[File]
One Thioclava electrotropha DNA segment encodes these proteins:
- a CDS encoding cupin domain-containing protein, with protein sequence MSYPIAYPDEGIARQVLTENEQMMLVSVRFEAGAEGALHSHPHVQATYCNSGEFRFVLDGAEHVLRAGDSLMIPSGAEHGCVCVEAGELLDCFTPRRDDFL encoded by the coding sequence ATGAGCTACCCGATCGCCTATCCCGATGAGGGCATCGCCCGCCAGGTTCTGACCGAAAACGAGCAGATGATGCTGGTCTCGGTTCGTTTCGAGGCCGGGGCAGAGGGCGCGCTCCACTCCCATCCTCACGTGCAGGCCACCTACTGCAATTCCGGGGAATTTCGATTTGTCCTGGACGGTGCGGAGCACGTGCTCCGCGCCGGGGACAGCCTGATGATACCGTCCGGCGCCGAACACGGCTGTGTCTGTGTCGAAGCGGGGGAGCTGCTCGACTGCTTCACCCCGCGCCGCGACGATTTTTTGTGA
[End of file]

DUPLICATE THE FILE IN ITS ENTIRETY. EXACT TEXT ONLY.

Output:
One Thioclava electrotropha DNA segment encodes these proteins:
- a CDS encoding cupin domain-containing protein, with protein sequence MSYPIAYPDEGIARQVLTENEQMMLVSVRFEAGAEGALHSHPHVQATYCNSGEFRFVLDGAEHVLRAGDSLMIPSGAEHGCVCVEAGELLDCFTPRRDDFL encoded by the coding sequence ATGAGCTACCCGATCGCCTATCCCGATGAGGGCATCGCCCGCCAGGTTCTGACCGAAAACGAGCAGATGATGCTGGTCTCGGTTCGTTTCGAGGCCGGGGCAGAGGGCGCGCTCCACTCCCATCCTCACGTGCAGGCCACCTACTGCAATTCCGGGGAATTTCGATTTGTCCTGGACGGTGCGGAGCACGTGCTCCGCGCCGGGGACAGCCTGATGATACCGTCCGGCGCCGAACACGGCTGTGTCTGTGTCGAAGCGGGGGAGCTGCTCGACTGCTTCACCCCGCGCCGCGACGATTTTTTGTGA